Statistics show the US spends more than any other country on health. In fact, the health share of US GDP is projected to rise from 17.4% in 2013 to 19.6% in 2024.
One reason for such exceptional resources may be President Obama’s enthusiastic support for personalised (or precision medicine), or as he puts it: “a new era of medicine – one that delivers the right treatment at the right time”. In contrast, the UK spent the much lower 8.5% of GDP on health in 2013, which dropped to 7.3% in 2014/15 and is expected to fall to 6.6% by 2020/21. This is despite Prime Minister David Cameron’s interest in making the life sciences “the jewel in the crown of the economy”. Additional funding may facilitate research and development but money is not a cure-all. The US continues to grapple with common and also unique barriers to implementing personalised medicine.
President Obama - the personalised medicine champion
“Personalised medicine…gives us one of the greatest opportunities for new medical breakthroughs that we have ever seen”. By reiterating its importance in both words and deeds, president Obama’s wholehearted support for personalised medicine has been crucial to propelling the agenda forward. Most importantly, following the success of the Human Genome Project, a total investment of about $4 billion that has spurred on an estimated $956 billion in economic growth in the US alone, the president launched the Precision Medicine Initiative (PMI) in 2015.
Designed to “enable a new era of medicine through research, technology, and policies that empower patients, researchers, and providers to work together toward development of individualised care”, the PMI involves collaborations with various institutions including the National Cancer Institute and the Food and Drug Administration (FDA). The Privacy and Trust Principles for the PMI also include provisions for ‘empowering patients through access to information,’ ‘ensuring responsible data sharing, access and use’, and ‘trust and accountability through transparency’. Under the president’s leadership, bipartisan legislation secured more than $200 million for this project in 2015 and the most recent budget saw an additional $1 billion allocated specifically ’to accelerate the development of new cancer detection and treatments’.
Money and motivation: a recipe for progress
There are too many individual projects associated with the PMI to list here. But beyond crucial research awards, data sharing platforms and accessible electronic records, there are a few flagship projects worth highlighting. For example, the Million Veteran Program, one of the world’s largest medical databases, already comprises the genetic data of over 450,000 volunteer veterans and is being used to study how genes affect health. With an ultimate target of sequencing one million genomes, this project is expected to cost about $1 billion.
The FDA has developed precisionFDA: a cloud-based platform that ’encourages the genomics community to advance quality standards and achieve more consistent and accurate DNA test results‘. With access to a range of tools including reference genomes and previously validated results, this new platform also facilitates communication between groups including patients, researchers, healthcare providers and government agencies.
Finally, a Bill to Provide for the Implementation of a Precision Medicine Initiative was introduced on 17th March 2016 and, unlike 75% of all Bills, it has since passed the Committee stage. The Bill propels ’efforts to address disease prevention, diagnosis, and treatment‘ via measures including a network of scientists, applying genomic technologies to provide data and developing new approaches for addressing scientific, medical and public health issues.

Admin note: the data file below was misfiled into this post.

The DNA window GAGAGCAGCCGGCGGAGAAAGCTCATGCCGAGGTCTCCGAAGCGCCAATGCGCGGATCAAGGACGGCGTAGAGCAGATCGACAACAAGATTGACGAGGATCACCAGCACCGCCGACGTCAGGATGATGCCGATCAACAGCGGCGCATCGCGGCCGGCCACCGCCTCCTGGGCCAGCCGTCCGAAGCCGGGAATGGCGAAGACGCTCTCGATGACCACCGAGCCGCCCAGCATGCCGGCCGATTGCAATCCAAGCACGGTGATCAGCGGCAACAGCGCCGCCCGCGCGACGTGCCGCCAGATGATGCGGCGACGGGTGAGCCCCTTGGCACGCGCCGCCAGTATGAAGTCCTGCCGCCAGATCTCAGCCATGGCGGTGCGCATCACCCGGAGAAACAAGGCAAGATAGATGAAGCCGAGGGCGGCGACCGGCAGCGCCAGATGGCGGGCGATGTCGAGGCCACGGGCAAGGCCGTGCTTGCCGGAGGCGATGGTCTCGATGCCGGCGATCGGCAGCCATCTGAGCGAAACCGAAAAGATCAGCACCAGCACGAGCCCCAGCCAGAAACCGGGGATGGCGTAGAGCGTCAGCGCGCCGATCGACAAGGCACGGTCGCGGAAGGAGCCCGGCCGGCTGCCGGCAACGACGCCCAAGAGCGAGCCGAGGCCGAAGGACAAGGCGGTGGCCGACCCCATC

But major barriers remain…
American producers and consumers actually face many of the same barriers to adoption of the diagnostic tests essential for personalised medicine that currently plague the UK, for example delivering the quality and accuracy of tests; ensuring test availability and access; and achieving suitable awareness and buy-in from clinicians. Public and patient concerns over loss of privacy and the potential misuse of genomic data have predictably garnered attention as well.
However, privatisation of the American healthcare system –which operates via an insurance-based reimbursement system - also results in unique barriers to realising the benefits of personalised medicine for patients. For example, many advanced medications, including personalised treatments already on the market, have been placed on a special tier that requires additional payments on top of traditional co-payment amounts. Where patients must pay a percentage of the drug cost, frequently stretching into the thousands for a single treatment, personalised treatment is often rendered inaccessible for all but the richest. This is in additional to ’clinical pathway programs in which payers are incentivising doctors to prescribe treatments based on a small pre-determined list that is not likely to include one of the many options suggested by a genomic profile‘. Thus the exceptional growth of the personalised medicine market (and the profits made) do have their cost, both to the consumer and to the pace of implementation.
As recently as 2013, the White House admitted that ’the advances in genomics have yet to impact the lives of most American citizens through…personalised medicine‘. In fact, despite impressive funding levels and initiatives, a 2014 survey of 1,024 adults found most consumers still do not know what personalised medicine is; 62% of respondents hadn’t even heard the term ‘personalised medicine’ and only 11% said their doctor had discussed or recommended it to them. Thus money and motivation are only elements of a more complex solution to the problem of how to make personalised medicine accessible to all.